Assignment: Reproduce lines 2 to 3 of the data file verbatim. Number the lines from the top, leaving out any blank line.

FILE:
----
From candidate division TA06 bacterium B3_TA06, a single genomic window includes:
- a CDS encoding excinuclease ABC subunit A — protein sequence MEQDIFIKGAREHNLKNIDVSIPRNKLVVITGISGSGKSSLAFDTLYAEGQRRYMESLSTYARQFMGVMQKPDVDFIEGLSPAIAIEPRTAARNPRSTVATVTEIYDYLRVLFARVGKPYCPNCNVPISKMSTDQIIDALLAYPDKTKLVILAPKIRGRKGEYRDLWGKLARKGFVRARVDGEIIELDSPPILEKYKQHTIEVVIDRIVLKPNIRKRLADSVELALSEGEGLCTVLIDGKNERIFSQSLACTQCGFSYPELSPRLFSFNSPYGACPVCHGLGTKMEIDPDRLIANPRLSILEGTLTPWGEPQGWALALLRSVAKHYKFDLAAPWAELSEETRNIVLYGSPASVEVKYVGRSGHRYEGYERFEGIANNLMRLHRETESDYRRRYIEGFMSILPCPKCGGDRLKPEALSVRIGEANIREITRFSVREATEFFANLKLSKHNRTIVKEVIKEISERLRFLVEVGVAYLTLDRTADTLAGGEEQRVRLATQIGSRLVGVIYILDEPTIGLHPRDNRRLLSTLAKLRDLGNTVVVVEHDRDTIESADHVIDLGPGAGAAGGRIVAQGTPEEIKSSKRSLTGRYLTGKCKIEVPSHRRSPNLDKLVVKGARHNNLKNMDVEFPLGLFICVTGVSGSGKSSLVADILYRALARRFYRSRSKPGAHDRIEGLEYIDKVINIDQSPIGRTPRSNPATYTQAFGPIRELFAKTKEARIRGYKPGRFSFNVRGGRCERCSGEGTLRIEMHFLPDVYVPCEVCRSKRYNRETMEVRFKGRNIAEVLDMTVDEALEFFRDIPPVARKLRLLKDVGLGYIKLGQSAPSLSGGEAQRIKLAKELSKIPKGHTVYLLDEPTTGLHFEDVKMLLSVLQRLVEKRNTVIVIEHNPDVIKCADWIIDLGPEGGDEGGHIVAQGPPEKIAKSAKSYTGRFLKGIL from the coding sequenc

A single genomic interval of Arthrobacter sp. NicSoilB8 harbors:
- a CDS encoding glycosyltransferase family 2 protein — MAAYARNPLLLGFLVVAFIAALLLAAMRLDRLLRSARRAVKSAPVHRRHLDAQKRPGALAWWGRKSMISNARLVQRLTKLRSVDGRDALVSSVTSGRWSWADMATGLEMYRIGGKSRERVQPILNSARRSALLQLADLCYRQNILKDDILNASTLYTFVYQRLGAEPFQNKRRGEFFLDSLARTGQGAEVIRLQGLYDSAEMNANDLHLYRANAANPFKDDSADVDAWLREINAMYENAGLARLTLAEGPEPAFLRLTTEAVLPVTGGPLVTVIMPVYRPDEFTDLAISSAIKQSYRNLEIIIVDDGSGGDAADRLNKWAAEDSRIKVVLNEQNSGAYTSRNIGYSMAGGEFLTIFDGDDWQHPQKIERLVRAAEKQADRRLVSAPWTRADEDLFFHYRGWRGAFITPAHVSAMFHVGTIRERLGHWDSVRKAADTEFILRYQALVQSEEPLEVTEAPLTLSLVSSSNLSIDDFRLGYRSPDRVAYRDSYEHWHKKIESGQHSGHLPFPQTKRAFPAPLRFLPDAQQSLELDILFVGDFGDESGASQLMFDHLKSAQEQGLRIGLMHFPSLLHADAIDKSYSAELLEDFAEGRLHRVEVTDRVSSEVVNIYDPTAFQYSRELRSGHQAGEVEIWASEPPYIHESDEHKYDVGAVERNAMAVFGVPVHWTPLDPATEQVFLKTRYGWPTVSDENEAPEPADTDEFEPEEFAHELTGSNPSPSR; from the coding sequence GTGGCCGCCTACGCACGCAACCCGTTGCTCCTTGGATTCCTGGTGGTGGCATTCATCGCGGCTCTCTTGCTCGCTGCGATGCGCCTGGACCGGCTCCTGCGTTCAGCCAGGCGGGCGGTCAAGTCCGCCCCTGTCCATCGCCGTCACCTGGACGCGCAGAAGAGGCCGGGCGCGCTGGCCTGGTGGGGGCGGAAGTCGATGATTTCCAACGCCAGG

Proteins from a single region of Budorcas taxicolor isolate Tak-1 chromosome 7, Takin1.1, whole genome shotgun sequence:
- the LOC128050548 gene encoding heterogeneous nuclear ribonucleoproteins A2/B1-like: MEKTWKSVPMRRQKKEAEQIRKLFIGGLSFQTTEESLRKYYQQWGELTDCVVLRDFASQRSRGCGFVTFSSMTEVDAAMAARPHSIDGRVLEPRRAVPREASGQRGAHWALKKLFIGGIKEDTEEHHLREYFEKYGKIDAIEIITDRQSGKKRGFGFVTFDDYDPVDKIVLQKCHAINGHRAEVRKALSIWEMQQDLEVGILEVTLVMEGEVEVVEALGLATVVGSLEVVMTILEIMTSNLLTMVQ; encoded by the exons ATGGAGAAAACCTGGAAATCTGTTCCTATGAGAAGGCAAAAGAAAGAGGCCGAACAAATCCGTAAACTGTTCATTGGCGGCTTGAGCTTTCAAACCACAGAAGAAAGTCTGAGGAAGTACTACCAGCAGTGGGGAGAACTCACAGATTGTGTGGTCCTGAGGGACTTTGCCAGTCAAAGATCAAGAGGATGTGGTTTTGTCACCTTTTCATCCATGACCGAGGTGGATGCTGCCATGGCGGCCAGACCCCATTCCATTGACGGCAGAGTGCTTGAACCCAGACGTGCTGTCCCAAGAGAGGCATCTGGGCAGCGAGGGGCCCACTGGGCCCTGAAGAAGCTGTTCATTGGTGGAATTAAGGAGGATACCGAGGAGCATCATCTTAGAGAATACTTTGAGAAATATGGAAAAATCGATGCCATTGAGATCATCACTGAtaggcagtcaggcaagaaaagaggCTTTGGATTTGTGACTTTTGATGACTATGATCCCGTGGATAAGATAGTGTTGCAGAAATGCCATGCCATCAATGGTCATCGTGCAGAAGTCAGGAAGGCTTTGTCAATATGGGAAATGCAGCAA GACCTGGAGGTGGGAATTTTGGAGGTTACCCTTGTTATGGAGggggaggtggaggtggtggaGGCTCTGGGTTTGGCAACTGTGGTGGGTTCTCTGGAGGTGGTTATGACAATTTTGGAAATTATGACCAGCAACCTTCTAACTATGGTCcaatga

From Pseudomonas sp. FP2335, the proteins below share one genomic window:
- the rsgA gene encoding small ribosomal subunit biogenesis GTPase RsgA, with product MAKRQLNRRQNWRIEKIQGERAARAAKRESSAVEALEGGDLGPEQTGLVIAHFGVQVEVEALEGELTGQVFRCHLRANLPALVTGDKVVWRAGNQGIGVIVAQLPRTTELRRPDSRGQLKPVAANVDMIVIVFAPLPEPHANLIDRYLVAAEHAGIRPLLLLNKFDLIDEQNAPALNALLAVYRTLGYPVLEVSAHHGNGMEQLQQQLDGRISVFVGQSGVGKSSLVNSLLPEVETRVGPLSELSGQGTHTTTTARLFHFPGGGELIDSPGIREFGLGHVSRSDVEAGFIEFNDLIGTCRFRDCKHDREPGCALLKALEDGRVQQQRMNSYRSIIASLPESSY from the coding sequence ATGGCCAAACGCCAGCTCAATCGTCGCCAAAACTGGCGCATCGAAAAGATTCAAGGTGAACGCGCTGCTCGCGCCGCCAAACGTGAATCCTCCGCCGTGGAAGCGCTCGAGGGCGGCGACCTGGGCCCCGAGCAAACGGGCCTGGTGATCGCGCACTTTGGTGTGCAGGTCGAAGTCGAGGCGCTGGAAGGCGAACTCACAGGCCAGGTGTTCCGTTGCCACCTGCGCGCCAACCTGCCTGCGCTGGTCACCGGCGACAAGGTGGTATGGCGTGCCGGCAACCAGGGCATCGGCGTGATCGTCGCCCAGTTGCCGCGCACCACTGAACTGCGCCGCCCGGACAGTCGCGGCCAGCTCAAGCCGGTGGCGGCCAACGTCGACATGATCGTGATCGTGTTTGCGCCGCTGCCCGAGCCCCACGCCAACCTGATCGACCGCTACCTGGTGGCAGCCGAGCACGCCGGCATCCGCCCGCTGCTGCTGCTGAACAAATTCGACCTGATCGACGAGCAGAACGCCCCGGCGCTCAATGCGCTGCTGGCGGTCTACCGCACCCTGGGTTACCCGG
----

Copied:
- a CDS encoding excinuclease ABC subunit A — protein sequence MEQDIFIKGAREHNLKNIDVSIPRNKLVVITGISGSGKSSLAFDTLYAEGQRRYMESLSTYARQFMGVMQKPDVDFIEGLSPAIAIEPRTAARNPRSTVATVTEIYDYLRVLFARVGKPYCPNCNVPISKMSTDQIIDALLAYPDKTKLVILAPKIRGRKGEYRDLWGKLARKGFVRARVDGEIIELDSPPILEKYKQHTIEVVIDRIVLKPNIRKRLADSVELALSEGEGLCTVLIDGKNERIFSQSLACTQCGFSYPELSPRLFSFNSPYGACPVCHGLGTKMEIDPDRLIANPRLSILEGTLTPWGEPQGWALALLRSVAKHYKFDLAAPWAELSEETRNIVLYGSPASVEVKYVGRSGHRYEGYERFEGIANNLMRLHRETESDYRRRYIEGFMSILPCPKCGGDRLKPEALSVRIGEANIREITRFSVREATEFFANLKLSKHNRTIVKEVIKEISERLRFLVEVGVAYLTLDRTADTLAGGEEQRVRLATQIGSRLVGVIYILDEPTIGLHPRDNRRLLSTLAKLRDLGNTVVVVEHDRDTIESADHVIDLGPGAGAAGGRIVAQGTPEEIKSSKRSLTGRYLTGKCKIEVPSHRRSPNLDKLVVKGARHNNLKNMDVEFPLGLFICVTGVSGSGKSSLVADILYRALARRFYRSRSKPGAHDRIEGLEYIDKVINIDQSPIGRTPRSNPATYTQAFGPIRELFAKTKEARIRGYKPGRFSFNVRGGRCERCSGEGTLRIEMHFLPDVYVPCEVCRSKRYNRETMEVRFKGRNIAEVLDMTVDEALEFFRDIPPVARKLRLLKDVGLGYIKLGQSAPSLSGGEAQRIKLAKELSKIPKGHTVYLLDEPTTGLHFEDVKMLLSVLQRLVEKRNTVIVIEHNPDVIKCADWIIDLGPEGGDEGGHIVAQGPPEKIAKSAKSYTGRFLKGIL from the coding sequenc

A single genomic interval of Arthrobacter sp. NicSoilB8 harbors: